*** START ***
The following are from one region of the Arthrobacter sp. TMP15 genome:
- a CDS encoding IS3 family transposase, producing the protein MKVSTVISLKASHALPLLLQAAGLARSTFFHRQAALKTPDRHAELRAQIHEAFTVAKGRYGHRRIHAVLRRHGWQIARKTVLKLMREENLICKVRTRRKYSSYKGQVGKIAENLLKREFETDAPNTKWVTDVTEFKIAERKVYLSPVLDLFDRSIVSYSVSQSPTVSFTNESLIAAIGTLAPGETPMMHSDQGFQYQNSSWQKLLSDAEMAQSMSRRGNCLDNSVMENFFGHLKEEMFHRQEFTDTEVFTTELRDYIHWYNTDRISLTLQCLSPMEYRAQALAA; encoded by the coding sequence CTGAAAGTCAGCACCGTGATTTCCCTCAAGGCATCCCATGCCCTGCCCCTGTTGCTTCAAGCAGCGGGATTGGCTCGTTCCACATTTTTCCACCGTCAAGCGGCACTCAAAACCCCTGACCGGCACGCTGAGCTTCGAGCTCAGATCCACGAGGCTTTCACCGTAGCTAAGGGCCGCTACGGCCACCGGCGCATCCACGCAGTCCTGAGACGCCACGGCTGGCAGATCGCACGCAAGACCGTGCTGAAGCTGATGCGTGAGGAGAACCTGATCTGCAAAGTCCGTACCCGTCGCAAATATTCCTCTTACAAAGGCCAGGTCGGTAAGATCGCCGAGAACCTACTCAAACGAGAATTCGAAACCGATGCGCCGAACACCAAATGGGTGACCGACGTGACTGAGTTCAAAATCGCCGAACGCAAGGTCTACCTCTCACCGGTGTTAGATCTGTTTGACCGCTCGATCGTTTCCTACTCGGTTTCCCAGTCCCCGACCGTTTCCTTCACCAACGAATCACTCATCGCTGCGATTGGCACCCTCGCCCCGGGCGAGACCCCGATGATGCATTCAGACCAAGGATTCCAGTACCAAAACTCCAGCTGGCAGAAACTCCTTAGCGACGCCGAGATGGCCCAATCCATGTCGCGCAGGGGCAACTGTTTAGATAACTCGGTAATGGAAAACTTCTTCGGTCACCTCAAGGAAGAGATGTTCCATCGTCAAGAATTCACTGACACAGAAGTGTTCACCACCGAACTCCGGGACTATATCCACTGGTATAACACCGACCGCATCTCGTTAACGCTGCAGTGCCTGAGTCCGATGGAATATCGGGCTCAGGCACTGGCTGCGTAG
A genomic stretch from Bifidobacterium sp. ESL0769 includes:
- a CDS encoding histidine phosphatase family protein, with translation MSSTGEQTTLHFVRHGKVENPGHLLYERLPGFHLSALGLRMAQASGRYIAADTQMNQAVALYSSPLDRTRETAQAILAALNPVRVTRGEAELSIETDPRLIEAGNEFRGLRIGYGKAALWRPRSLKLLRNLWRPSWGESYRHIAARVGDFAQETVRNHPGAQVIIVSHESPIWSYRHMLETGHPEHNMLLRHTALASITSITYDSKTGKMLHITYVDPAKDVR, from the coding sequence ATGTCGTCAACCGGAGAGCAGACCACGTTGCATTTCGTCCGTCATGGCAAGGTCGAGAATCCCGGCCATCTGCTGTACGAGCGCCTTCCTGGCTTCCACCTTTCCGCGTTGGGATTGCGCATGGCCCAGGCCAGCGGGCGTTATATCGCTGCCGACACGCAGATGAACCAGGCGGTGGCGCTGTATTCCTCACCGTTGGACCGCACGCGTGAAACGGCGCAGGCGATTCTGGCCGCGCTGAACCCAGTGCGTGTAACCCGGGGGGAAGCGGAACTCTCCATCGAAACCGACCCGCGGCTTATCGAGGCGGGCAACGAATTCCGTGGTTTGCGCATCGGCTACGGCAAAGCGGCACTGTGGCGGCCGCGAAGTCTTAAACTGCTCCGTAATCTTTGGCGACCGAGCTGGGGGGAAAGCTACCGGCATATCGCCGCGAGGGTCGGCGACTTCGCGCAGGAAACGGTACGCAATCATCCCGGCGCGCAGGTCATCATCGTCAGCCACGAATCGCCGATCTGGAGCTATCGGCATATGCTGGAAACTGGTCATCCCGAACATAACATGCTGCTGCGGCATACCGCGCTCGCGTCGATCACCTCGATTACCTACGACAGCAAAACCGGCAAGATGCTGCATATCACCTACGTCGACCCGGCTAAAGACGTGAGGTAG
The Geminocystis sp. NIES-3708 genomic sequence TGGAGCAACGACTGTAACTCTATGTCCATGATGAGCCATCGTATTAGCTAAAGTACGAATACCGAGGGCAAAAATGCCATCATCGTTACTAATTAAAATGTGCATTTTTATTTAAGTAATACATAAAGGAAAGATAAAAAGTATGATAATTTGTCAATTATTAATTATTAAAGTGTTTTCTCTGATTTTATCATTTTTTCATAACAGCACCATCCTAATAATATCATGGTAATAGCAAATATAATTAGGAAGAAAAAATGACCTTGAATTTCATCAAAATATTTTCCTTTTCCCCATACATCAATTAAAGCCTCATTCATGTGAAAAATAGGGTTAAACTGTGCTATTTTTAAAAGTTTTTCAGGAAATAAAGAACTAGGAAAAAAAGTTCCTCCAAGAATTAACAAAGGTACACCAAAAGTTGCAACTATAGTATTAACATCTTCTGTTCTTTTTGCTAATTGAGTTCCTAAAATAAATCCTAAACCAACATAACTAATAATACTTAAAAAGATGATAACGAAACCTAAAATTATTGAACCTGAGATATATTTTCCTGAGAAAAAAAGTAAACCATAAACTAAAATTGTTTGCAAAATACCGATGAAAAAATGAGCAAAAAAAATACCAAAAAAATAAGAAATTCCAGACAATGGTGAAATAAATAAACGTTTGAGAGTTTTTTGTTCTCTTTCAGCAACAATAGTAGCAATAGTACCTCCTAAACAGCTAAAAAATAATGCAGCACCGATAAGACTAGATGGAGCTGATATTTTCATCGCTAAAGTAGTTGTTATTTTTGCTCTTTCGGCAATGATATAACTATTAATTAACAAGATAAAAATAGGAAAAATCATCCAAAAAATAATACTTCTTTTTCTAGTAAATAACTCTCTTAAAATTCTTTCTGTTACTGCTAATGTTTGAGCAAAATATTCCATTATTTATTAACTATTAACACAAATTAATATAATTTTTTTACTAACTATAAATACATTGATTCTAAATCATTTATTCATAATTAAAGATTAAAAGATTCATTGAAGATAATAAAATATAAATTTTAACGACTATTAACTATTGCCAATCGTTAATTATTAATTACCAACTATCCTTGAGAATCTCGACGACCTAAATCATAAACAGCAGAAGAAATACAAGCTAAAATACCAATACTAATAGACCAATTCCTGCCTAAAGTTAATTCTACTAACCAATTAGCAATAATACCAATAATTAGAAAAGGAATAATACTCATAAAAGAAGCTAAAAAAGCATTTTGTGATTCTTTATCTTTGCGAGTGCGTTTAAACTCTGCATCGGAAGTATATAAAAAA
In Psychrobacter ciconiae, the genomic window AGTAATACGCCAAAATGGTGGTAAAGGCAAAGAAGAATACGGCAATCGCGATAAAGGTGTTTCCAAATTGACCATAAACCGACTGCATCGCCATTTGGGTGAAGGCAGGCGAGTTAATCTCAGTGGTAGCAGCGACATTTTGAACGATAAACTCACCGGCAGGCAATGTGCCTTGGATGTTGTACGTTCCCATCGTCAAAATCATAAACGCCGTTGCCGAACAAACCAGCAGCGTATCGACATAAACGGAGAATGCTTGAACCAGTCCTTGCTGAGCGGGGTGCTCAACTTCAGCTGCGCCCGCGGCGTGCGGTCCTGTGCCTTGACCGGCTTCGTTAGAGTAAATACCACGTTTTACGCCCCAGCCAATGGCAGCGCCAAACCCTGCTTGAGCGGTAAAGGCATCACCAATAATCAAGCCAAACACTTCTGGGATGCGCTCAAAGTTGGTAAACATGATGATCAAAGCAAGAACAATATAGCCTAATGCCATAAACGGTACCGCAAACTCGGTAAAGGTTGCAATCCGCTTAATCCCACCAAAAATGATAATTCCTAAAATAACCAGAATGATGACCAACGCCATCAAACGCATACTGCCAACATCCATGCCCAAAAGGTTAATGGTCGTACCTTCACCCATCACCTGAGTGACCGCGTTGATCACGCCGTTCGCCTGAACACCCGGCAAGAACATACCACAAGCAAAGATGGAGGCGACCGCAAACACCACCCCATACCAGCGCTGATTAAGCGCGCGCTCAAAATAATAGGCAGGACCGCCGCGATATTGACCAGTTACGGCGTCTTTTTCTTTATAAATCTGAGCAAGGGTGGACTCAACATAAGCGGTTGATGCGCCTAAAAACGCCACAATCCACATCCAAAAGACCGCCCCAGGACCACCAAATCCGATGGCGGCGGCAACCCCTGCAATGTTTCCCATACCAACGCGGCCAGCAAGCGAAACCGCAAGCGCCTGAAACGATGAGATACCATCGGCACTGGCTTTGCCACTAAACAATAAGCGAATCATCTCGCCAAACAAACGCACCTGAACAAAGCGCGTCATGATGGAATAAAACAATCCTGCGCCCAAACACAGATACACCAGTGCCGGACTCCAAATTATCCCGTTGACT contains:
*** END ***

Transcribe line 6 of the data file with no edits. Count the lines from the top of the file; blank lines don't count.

In Psychrobacter ciconiae, the genomic window AGTAATACGCCAAAATGGTGGTAAAGGCAAAGAAGAATACGGCAATCGCGATAAAGGTGTTTCCAAATTGACCATAAACCGACTGCATCGCCATTTGGGTGAAGGCAGGCGAGTTAATCTCAGTGGTAGCAGCGACATTTTGAACGATAAACTCACCGGCAGGCAATGTGCCTTGGATGTTGTACGTTCCCATCGTCAAAATCATAAACGCCGTTGCCGAACAAACCAGCAGCGTATCGACATAAACGGAGAATGCTTGAACCAGTCCTTGCTGAGCGGGGTGCTCAACTTCAGCTGCGCCCGCGGCGTGCGGTCCTGTGCCTTGACCGGCTTCGTTAGAGTAAATACCACGTTTTACGCCCCAGCCAATGGCAGCGCCAAACCCTGCTTGAGCGGTAAAGGCATCACCAATAATCAAGCCAAACACTTCTGGGATGCGCTCAAAGTTGGTAAACATGATGATCAAAGCAAGAACAATATAGCCTAATGCCATAAACGGTACCGCAAACTCGGTAAAGGTTGCAATCCGCTTAATCCCACCAAAAATGATAATTCCTAAAATAACCAGAATGATGACCAACGCCATCAAACGCATACTGCCAACATCCATGCCCAAAAGGTTAATGGTCGTACCTTCACCCATCACCTGAGTGACCGCGTTGATCACGCCGTTCGCCTGAACACCCGGCAAGAACATACCACAAGCAAAGATGGAGGCGACCGCAAACACCACCCCATACCAGCGCTGATTAAGCGCGCGCTCAAAATAATAGGCAGGACCGCCGCGATATTGACCAGTTACGGCGTCTTTTTCTTTATAAATCTGAGCAAGGGTGGACTCAACATAAGCGGTTGATGCGCCTAAAAACGCCACAATCCACATCCAAAAGACCGCCCCAGGACCACCAAATCCGATGGCGGCGGCAACCCCTGCAATGTTTCCCATACCAACGCGGCCAGCAAGCGAAACCGCAAGCGCCTGAAACGATGAGATACCATCGGCACTGGCTTTGCCACTAAACAATAAGCGAATCATCTCGCCAAACAAACGCACCTGAACAAAGCGCGTCATGATGGAATAAAACAATCCTGCGCCCAAACACAGATACACCAGTGCCGGACTCCAAATTATCCCGTTGACT contains: